Since cryptocurrencies and the Metaverse are based in the digital realm and food is firmly rooted in the physical, they might not seem like the most intuitive pairing. But back to the early days of crypto, the very first use case for Bitcoin was related to food. In the spring of 2010, two Papa John’s pizzas were purchased for 10,000 BTC, which would be worth about $389,500,000 today.
That day, May 22, 2010, is now enshrined in the crypto calendar as Bitcoin Pizza Day. While the event ended up becoming an annual celebration with restaurants and crypto firms taking advantage of the marketing opportunities, the day also kicked off crypto’s relationship with the food industry. Here’s a deeper look and the connections between food and cryptocurrency, as well as the Metaverse, and how they can help each other in their respective growing spaces.
The History of Cryptocurrency and Food
Aside from Bitcoin Pizza Day, the cryptocurrency space has always seemed to have an insatiable appetite for food-related fads. While many are now classified as “dead coins,” a slew of defunct tokens were based around foods, including Baconbitscoin, Barbequecoin and Onioncoin. Pizzacoin still shows up on the crypto tracking website CoinMarketCap. The decentralized finance (DeFi) era brought a fresh batch of food-related protocols to the table, including SushiSwap and PancakeSwap, both of which are commonly used decentralized exchanges.
Names aside, over the last few years there has been plenty of development at the intersections of blockchain, cryptocurrency and food. Food traceability, for example, is a prevalent area in which they converge. Through IBM’s Food Trust, Nestlé and French supermarket chain Carrefour began using blockchain technology in 2019 to increase trust and transparency for conscious consumers. Nestlé also expanded its use of blockchain for its coffee brand in 2020.
Slowly, many food companies, large and small, began allowing consumers to pay with cryptocurrencies. Last year, fermented dairy protein maker Brave Robot announced that consumers could now pay for the brand’s ice cream pints with crypto. Similarly, fast food giant McDonald’s began accepting Bitcoin as a form of payment in all 19 restaurants in El Salvador.
However, blockchain and cryptocurrencies rely heavily on customer relationships when it comes to the foodservice industry. Since the COVID-19 pandemic struck, restaurants have found themselves increasingly distanced from their customers, thanks to the rising dominance of third-party delivery platforms like Uber Eats. The platform model means that tech firms take over the customer relationship, including the payment process, data handling and loyalty programs. Food operators are squeezed into the background so that their product is the only part that ends up visible to the consumer.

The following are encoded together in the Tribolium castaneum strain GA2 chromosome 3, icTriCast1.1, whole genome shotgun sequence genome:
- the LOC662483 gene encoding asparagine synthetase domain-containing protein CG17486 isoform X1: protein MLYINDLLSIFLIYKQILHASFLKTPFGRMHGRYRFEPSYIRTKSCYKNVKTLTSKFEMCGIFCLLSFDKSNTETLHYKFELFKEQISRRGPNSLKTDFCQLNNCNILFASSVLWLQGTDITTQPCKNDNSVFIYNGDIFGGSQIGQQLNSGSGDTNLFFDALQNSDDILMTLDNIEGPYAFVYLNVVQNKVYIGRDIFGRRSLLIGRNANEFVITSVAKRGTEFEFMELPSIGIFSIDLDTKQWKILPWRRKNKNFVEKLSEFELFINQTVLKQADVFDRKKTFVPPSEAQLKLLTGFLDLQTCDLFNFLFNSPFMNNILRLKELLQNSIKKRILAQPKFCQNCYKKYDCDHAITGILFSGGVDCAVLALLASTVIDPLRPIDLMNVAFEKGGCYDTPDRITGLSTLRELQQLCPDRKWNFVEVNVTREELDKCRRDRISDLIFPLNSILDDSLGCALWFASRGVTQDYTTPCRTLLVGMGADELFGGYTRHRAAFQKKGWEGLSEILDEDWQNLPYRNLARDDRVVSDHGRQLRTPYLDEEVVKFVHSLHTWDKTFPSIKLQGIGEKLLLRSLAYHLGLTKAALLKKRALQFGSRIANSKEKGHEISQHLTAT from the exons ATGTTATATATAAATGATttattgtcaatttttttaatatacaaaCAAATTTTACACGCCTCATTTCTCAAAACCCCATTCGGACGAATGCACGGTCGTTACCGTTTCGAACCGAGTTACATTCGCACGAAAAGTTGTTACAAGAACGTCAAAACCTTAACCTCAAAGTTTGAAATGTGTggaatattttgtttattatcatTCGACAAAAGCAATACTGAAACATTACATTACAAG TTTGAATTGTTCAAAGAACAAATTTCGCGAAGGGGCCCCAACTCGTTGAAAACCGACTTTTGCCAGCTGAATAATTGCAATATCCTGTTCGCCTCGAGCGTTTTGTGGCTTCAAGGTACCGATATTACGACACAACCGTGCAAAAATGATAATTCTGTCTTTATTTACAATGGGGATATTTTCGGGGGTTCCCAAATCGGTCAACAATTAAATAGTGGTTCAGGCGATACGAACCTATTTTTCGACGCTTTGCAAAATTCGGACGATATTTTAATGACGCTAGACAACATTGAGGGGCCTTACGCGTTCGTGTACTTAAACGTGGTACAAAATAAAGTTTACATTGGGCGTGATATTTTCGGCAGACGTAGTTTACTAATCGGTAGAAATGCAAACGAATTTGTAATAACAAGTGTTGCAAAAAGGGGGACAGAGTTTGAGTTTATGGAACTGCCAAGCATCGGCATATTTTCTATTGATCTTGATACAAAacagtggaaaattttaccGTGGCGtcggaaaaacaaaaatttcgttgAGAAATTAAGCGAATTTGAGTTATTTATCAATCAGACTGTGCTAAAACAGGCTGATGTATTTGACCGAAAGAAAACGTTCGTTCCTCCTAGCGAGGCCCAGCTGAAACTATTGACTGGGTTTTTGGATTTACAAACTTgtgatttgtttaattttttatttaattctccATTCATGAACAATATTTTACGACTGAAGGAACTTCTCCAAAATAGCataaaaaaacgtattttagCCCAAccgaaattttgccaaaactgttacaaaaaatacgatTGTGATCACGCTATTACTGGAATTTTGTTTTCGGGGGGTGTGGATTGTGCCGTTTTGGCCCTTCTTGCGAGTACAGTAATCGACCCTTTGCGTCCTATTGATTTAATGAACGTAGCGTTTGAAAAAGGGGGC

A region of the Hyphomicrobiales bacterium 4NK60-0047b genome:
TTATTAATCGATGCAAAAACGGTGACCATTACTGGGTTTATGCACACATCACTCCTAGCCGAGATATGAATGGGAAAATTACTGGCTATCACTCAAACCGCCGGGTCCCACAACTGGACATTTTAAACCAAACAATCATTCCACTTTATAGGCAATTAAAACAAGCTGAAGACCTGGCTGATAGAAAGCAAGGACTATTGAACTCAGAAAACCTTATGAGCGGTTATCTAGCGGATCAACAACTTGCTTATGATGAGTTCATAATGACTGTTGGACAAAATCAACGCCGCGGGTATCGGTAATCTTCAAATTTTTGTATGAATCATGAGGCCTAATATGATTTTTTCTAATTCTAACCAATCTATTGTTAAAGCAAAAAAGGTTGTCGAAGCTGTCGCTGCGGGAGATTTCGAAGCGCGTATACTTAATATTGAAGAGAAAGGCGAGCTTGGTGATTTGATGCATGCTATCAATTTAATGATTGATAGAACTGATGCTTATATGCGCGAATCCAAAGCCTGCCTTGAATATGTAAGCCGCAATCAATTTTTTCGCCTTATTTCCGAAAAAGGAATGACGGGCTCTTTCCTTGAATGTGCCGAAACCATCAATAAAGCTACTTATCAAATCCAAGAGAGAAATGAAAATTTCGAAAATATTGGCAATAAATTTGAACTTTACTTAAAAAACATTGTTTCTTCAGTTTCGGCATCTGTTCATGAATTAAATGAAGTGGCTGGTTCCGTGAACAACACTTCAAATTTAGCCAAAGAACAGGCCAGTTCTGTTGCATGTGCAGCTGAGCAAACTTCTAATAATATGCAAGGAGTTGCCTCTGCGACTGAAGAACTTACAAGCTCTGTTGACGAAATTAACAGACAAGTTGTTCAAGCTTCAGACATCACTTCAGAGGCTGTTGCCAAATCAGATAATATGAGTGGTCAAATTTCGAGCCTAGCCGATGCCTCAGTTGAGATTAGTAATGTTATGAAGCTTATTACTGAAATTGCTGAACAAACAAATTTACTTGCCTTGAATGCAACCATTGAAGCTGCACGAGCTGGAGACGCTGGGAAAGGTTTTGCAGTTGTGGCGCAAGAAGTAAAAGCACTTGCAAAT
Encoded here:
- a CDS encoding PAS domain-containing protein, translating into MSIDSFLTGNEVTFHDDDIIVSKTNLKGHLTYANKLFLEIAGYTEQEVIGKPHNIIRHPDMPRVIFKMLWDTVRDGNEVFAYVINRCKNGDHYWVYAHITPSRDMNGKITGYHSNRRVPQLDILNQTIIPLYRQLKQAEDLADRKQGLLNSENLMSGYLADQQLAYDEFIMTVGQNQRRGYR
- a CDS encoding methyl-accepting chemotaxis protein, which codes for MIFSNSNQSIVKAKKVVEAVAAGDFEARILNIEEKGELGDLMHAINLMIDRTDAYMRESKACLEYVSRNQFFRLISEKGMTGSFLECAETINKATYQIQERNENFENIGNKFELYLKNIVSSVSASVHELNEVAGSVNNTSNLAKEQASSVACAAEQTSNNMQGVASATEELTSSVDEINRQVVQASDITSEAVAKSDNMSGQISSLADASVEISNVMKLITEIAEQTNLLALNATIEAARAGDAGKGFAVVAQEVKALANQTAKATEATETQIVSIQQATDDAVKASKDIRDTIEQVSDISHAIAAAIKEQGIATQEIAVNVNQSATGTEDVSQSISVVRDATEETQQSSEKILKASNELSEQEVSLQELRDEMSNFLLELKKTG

Now, blockchain and crypto are helping to restore the balance between restaurants and customers. A blockchain-based marketplace for food operators provides a user-friendly one-stop shop to find a variety of food choices, but allows the customer to interact freely with the restaurant. Additionally, merchants would have full autonomy over their menus, prices and terms. This means that consumers pay merchants directly, without playing into the hands of a third party.
Food in the Metaverse
The Metaverse, a network of 3D virtual worlds focused on social connection, does not seem like a place in which food would need to be consumed. Surely, there is no place for an activity that is so firmly anchored to the real world. But, as our lives shift more and more towards the digital sphere, the food industry will move with the times.
So, how will foodservice operators function in the Metaverse? Well, we’ve already seen a few examples. For last year’s Halloween, restaurant chain Chipotle opened a virtual restaurant for Roblox players. Users who entered the restaurant had a spooky, Halloween-themed experience and then received a promo code for a free burrito in the real world.
The progression of foodservice into the Metaverse will be a continuation of a digitization journey that has already begun. Along with the platform model taking over food delivery and takeout, it’s also increasingly common to begin the restaurant experience online by researching options on Google or another search engine. When you’re ready to order, you can take your avatar down to a virtual street food market where you can check out the various operators and their menus, which are represented as virtual dishes. When you’ve made your selection, you pay instantly with crypto and your meal arrives at your door in real life within the next half hour.
These scenarios are just the beginning since the foodservice industry hasn’t necessarily benefited from the digital shift that has unfolded so far. But blockchain and crypto offer a chance to restore the relationship between food service operators and their customers. And beyond that, the Metaverse has the potential to create extraordinary new value for the food industry.